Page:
This is by Zac Morgan, a staff attorney at the Center for Competitive Politics writing at NRO. My emphases and comments.
Does Religious Speech Threaten Democracy?
It could be restricted or banned under a constitutional amendment Democrats have proposed.
The Senate Judiciary Committee yesterday approved by a 10–8 vote a constitutional amendment that, if passed, would functionally eliminate the political rights of speech and association. While the committee made the language more succinct than in its original iteration, the law still poses a profound threat to fundamental liberties. [Mind you, a constitutional amendment doesn’t happen over night, but… it has to start somewhere.]
For instance, Congress probably would have the power to ban religious sermons and church literature. [Can you feel things sliding in this direction? This will fail, of course. BUT… in the failure, they will have bumped the paradigm a little bit in this direction. Call it creeping incrementalism. That’s how liberals work.]
Section 1 of the amendment permits Congress and the states to “advance democratic self-government” — whatever that means — “and political equality” by “regulat[ing] and set[ting] reasonable limits on the raising and spending of money by candidates and others to influence elections.” [Thus limiting free speech. “No. You may not freely spend your own money to advance some cause.”]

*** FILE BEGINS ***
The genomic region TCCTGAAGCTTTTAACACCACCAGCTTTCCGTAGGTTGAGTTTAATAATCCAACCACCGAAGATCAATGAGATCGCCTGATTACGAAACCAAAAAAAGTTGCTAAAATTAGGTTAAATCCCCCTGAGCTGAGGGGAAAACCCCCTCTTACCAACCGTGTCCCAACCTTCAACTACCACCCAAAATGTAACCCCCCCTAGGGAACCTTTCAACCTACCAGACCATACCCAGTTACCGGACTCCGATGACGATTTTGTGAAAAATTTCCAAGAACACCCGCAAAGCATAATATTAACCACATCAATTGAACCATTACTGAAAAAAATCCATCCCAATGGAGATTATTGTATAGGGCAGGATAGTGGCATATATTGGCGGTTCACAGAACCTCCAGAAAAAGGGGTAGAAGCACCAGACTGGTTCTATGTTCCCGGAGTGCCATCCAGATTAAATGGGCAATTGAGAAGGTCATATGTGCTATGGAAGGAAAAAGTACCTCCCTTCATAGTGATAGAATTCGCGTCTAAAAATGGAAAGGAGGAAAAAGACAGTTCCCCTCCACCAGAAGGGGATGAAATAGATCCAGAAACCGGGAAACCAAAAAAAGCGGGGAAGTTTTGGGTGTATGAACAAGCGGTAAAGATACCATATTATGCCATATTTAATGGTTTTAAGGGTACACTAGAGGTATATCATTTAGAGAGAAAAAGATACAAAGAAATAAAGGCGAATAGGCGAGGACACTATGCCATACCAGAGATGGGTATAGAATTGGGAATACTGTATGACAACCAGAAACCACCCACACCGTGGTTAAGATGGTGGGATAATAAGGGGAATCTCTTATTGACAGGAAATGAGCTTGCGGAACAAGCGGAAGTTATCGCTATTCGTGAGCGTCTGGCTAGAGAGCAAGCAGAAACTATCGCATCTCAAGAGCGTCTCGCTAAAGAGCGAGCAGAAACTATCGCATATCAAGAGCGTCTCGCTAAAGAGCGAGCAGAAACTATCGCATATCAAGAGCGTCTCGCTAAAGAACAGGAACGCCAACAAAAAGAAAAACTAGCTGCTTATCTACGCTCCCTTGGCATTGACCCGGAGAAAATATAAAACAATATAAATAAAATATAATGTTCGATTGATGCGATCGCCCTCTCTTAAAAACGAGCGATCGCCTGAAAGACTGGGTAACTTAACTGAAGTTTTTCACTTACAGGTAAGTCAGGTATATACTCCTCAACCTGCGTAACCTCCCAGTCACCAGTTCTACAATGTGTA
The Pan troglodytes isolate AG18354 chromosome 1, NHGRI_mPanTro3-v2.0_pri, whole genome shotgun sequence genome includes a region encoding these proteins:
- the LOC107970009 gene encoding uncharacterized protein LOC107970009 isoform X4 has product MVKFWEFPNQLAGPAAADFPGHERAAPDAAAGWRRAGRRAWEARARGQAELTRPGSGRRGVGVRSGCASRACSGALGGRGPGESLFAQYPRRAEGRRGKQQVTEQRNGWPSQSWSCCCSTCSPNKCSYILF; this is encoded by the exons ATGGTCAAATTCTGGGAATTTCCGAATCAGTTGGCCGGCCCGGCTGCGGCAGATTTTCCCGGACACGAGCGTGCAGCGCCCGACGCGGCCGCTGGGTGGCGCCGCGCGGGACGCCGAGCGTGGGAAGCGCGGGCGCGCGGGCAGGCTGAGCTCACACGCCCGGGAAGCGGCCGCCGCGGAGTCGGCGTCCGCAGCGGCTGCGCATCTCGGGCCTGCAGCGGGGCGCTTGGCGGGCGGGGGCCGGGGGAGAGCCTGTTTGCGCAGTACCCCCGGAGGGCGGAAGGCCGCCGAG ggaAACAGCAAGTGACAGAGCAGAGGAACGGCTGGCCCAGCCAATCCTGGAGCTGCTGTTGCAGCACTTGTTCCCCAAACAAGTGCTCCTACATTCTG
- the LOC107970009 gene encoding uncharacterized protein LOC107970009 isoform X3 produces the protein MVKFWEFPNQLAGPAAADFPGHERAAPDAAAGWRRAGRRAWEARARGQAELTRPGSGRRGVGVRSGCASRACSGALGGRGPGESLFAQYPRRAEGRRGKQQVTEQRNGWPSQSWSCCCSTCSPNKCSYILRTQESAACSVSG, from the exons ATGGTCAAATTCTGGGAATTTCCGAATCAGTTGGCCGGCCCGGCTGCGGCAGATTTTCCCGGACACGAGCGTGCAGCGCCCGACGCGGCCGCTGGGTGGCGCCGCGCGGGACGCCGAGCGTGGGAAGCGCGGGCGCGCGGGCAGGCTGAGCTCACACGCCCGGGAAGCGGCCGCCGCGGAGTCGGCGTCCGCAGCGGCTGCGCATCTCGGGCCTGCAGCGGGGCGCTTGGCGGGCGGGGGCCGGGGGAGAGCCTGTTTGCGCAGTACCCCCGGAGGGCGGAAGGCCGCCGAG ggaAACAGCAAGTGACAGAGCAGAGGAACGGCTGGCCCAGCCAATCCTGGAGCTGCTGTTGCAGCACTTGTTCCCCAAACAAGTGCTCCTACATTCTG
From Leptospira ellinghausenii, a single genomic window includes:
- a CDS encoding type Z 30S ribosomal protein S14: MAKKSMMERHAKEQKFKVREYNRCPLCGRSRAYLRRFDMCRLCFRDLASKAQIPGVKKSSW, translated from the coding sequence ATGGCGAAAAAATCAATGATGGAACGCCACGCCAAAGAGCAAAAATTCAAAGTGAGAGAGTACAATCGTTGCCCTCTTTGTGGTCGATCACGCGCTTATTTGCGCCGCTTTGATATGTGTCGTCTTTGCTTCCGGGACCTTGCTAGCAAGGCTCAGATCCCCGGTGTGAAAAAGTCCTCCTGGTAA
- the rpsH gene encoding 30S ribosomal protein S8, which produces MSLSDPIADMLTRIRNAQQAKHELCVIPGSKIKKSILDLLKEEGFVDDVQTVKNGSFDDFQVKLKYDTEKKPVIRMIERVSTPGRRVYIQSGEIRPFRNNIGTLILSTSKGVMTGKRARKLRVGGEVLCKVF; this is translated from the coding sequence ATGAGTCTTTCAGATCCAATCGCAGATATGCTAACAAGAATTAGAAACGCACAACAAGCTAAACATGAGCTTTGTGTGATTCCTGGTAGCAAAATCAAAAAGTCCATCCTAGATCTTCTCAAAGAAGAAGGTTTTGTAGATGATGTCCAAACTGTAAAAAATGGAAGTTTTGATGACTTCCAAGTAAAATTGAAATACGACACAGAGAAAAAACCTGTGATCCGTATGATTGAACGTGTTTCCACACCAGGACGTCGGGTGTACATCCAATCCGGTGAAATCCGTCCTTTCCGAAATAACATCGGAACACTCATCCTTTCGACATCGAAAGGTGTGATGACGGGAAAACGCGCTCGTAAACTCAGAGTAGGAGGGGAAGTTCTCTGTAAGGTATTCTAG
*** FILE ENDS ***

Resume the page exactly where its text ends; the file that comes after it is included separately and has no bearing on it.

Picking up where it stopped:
Section 2 specifically permits the federal and state governments to “distinguish between natural persons and corporations or other artificial entities created by law, including prohibiting such entities from spending money to influence elections.”
And section 3 — in a perfect demonstration that the eight Judiciary Committee members who are lawyers, yet voted for the measure, failed to pay attention in law school — claims to prevent anyone from reading the amendment in such a way as “to grant Congress or the States the power to abridge the freedom of the press.” [the press… which is on the side of the dems]
The First Amendment, as drafted by men such as Fisher Ames and James Madison, protects five freedoms: speech, press, assembly, petition, and religion. The newly minted constitutional amendment mentions only one of those as being untarnished — “press.”
Under a longstanding principle of statutory interpretation — expressio unius est exclusio alterius — the explicit naming of one member of a class means that the other members of that class are excluded. So, under this amendment, as long as the interests of “democratic self-governance” and “political equality” are “reasonably” at issue, Congress or the states may infringe on speech, assembly, petition, and religious freedoms.
There’s honestly no limit to the number of examples of “reasonable” restrictions that could be drawn under this amendment, but let’s discuss a particularly troubling one.
Read the rest there.